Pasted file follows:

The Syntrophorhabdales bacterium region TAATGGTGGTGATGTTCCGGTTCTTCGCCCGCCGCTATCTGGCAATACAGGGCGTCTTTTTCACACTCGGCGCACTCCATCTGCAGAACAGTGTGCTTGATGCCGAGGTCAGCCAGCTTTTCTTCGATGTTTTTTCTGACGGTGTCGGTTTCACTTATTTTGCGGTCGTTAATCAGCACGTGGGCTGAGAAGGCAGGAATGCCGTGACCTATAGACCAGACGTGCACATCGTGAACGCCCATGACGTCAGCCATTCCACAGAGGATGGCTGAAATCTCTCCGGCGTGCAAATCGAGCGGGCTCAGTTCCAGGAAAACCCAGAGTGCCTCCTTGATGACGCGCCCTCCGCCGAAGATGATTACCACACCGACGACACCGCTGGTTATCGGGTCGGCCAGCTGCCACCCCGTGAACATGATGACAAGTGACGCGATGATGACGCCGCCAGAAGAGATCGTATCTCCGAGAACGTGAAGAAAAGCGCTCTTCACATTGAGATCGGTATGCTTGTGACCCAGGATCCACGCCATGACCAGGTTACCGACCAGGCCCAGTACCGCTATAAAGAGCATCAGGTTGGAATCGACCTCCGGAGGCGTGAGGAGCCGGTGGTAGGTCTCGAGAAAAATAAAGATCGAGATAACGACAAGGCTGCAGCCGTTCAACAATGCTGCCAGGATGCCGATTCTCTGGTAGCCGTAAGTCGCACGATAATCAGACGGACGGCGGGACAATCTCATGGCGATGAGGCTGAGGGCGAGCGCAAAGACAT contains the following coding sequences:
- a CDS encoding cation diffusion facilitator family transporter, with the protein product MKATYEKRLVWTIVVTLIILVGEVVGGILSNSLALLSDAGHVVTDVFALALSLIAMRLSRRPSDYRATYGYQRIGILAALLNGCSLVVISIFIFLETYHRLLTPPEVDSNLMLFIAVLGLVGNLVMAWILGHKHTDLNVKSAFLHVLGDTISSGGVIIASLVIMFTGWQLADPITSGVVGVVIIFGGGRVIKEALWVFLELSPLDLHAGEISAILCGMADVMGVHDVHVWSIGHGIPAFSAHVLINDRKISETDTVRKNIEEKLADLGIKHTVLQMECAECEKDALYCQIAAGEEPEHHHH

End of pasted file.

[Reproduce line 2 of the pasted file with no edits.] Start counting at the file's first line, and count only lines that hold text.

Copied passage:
- a CDS encoding cation diffusion facilitator family transporter, with the protein product MKATYEKRLVWTIVVTLIILVGEVVGGILSNSLALLSDAGHVVTDVFALALSLIAMRLSRRPSDYRATYGYQRIGILAALLNGCSLVVISIFIFLETYHRLLTPPEVDSNLMLFIAVLGLVGNLVMAWILGHKHTDLNVKSAFLHVLGDTISSGGVIIASLVIMFTGWQLADPITSGVVGVVIIFGGGRVIKEALWVFLELSPLDLHAGEISAILCGMADVMGVHDVHVWSIGHGIPAFSAHVLINDRKISETDTVRKNIEEKLADLGIKHTVLQMECAECEKDALYCQIAAGEEPEHHHH